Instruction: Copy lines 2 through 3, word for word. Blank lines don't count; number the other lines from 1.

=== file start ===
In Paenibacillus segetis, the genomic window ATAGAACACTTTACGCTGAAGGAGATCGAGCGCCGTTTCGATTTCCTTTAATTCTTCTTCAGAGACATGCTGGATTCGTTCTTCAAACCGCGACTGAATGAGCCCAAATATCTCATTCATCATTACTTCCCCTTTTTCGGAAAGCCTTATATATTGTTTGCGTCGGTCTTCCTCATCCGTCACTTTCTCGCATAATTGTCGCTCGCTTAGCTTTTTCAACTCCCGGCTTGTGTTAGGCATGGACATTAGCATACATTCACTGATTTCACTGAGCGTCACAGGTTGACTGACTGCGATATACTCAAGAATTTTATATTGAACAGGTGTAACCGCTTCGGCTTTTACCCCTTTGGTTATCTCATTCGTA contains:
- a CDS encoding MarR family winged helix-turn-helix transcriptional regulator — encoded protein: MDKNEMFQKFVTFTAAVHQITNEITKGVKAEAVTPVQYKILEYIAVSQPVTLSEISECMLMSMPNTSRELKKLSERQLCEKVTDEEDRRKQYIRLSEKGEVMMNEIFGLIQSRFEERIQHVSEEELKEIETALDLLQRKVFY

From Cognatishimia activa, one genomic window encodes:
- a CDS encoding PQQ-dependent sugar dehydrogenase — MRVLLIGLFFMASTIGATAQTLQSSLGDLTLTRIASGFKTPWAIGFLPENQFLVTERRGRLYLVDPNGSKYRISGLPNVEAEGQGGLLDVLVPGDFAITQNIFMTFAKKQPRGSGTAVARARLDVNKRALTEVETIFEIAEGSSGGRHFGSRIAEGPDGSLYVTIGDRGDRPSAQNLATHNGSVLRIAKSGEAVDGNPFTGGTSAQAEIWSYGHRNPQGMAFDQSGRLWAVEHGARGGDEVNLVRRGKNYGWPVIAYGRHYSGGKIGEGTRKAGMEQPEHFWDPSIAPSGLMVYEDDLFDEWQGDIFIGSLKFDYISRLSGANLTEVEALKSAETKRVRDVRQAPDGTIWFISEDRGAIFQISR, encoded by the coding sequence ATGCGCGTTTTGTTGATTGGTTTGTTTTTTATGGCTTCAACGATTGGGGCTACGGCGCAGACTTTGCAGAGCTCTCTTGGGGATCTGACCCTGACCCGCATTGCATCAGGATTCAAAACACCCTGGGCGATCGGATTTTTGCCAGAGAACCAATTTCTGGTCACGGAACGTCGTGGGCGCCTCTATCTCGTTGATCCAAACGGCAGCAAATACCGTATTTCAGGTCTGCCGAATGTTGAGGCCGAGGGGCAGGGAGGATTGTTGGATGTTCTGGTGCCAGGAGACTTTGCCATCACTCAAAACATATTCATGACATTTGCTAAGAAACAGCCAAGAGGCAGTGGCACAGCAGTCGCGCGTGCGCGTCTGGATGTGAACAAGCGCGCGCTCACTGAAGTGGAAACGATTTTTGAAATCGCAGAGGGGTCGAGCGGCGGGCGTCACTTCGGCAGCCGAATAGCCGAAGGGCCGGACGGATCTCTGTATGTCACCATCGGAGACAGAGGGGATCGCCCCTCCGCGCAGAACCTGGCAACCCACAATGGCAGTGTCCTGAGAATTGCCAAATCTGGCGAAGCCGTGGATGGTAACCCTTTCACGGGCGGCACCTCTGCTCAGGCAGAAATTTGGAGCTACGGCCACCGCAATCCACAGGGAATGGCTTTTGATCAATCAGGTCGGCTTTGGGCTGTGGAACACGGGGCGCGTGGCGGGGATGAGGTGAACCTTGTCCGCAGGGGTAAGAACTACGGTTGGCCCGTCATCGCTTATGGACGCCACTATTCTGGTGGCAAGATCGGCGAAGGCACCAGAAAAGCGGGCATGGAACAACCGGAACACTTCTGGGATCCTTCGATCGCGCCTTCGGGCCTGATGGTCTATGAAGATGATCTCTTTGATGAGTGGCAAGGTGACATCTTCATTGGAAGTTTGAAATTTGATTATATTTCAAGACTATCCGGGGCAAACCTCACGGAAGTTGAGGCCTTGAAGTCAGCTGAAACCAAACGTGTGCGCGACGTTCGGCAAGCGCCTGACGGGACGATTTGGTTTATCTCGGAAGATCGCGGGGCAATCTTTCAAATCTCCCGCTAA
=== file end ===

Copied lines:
- a CDS encoding MarR family winged helix-turn-helix transcriptional regulator — encoded protein: MDKNEMFQKFVTFTAAVHQITNEITKGVKAEAVTPVQYKILEYIAVSQPVTLSEISECMLMSMPNTSRELKKLSERQLCEKVTDEEDRRKQYIRLSEKGEVMMNEIFGLIQSRFEERIQHVSEEELKEIETALDLLQRKVFY

From Cognatishimia activa, one genomic window encodes: